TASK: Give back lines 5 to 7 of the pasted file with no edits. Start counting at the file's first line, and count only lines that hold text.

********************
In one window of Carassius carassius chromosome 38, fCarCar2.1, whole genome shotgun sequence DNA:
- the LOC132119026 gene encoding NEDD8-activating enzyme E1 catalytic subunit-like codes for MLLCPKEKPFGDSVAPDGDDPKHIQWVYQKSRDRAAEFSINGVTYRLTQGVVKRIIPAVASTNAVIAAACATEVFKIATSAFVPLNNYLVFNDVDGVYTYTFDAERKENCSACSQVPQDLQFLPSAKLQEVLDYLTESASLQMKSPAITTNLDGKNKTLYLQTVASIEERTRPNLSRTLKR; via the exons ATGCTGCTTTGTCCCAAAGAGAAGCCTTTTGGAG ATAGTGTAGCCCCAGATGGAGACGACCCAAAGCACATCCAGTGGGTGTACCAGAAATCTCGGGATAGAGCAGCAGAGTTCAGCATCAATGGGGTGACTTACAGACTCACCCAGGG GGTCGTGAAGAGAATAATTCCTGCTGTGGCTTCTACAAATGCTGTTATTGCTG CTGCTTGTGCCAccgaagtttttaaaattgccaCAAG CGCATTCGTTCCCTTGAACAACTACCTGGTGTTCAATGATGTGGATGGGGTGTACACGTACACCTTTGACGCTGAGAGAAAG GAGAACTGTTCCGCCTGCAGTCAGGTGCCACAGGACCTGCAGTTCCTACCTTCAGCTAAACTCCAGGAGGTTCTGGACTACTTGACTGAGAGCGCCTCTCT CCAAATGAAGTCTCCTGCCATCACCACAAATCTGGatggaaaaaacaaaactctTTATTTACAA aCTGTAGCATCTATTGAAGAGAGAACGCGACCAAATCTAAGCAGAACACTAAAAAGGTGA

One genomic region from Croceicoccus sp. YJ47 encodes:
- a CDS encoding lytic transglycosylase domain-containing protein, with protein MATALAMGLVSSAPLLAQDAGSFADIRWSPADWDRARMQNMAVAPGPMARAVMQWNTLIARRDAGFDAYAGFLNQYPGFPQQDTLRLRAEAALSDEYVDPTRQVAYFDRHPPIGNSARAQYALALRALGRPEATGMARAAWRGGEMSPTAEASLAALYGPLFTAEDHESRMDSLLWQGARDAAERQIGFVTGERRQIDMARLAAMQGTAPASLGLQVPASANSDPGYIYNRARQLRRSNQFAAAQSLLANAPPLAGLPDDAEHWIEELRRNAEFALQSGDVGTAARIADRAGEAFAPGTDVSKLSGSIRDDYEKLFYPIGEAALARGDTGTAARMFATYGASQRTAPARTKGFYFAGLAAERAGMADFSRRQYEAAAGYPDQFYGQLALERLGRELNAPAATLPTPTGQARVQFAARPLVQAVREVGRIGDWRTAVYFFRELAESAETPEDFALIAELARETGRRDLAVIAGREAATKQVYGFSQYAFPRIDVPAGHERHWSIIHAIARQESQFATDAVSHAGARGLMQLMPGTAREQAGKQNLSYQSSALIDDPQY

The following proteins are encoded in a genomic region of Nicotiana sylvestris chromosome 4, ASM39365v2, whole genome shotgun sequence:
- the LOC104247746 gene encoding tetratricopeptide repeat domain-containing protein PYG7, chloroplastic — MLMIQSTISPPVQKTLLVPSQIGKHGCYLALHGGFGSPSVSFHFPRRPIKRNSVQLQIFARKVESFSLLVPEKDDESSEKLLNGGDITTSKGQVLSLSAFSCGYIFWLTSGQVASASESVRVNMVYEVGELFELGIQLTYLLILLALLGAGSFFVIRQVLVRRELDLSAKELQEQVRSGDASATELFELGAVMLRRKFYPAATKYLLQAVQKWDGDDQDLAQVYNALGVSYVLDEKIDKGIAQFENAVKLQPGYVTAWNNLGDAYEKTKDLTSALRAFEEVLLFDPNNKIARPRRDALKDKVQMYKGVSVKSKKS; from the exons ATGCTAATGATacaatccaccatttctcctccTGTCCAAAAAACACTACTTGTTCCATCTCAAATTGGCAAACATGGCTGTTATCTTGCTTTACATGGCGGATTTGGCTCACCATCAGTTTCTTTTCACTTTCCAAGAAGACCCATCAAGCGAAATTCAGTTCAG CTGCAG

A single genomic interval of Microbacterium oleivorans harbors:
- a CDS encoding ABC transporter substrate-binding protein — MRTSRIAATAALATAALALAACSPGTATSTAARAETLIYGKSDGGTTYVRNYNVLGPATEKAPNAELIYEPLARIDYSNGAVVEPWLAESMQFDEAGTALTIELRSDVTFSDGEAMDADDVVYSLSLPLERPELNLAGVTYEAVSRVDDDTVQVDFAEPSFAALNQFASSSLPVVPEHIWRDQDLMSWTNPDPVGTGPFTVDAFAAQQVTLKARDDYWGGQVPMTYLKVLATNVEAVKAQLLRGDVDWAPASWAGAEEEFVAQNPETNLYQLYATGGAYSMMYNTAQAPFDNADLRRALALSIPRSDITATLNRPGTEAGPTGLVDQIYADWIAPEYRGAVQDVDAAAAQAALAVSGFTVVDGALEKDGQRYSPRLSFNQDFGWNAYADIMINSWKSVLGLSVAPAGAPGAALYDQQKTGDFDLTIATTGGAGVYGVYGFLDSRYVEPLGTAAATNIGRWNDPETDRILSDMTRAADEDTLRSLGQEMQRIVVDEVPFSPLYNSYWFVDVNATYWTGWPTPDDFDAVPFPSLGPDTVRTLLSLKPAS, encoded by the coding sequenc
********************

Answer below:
The following proteins are encoded in a genomic region of Nicotiana sylvestris chromosome 4, ASM39365v2, whole genome shotgun sequence:
- the LOC104247746 gene encoding tetratricopeptide repeat domain-containing protein PYG7, chloroplastic — MLMIQSTISPPVQKTLLVPSQIGKHGCYLALHGGFGSPSVSFHFPRRPIKRNSVQLQIFARKVESFSLLVPEKDDESSEKLLNGGDITTSKGQVLSLSAFSCGYIFWLTSGQVASASESVRVNMVYEVGELFELGIQLTYLLILLALLGAGSFFVIRQVLVRRELDLSAKELQEQVRSGDASATELFELGAVMLRRKFYPAATKYLLQAVQKWDGDDQDLAQVYNALGVSYVLDEKIDKGIAQFENAVKLQPGYVTAWNNLGDAYEKTKDLTSALRAFEEVLLFDPNNKIARPRRDALKDKVQMYKGVSVKSKKS; from the exons ATGCTAATGATacaatccaccatttctcctccTGTCCAAAAAACACTACTTGTTCCATCTCAAATTGGCAAACATGGCTGTTATCTTGCTTTACATGGCGGATTTGGCTCACCATCAGTTTCTTTTCACTTTCCAAGAAGACCCATCAAGCGAAATTCAGTTCAG CTGCAG

A single genomic interval of Microbacterium oleivorans harbors: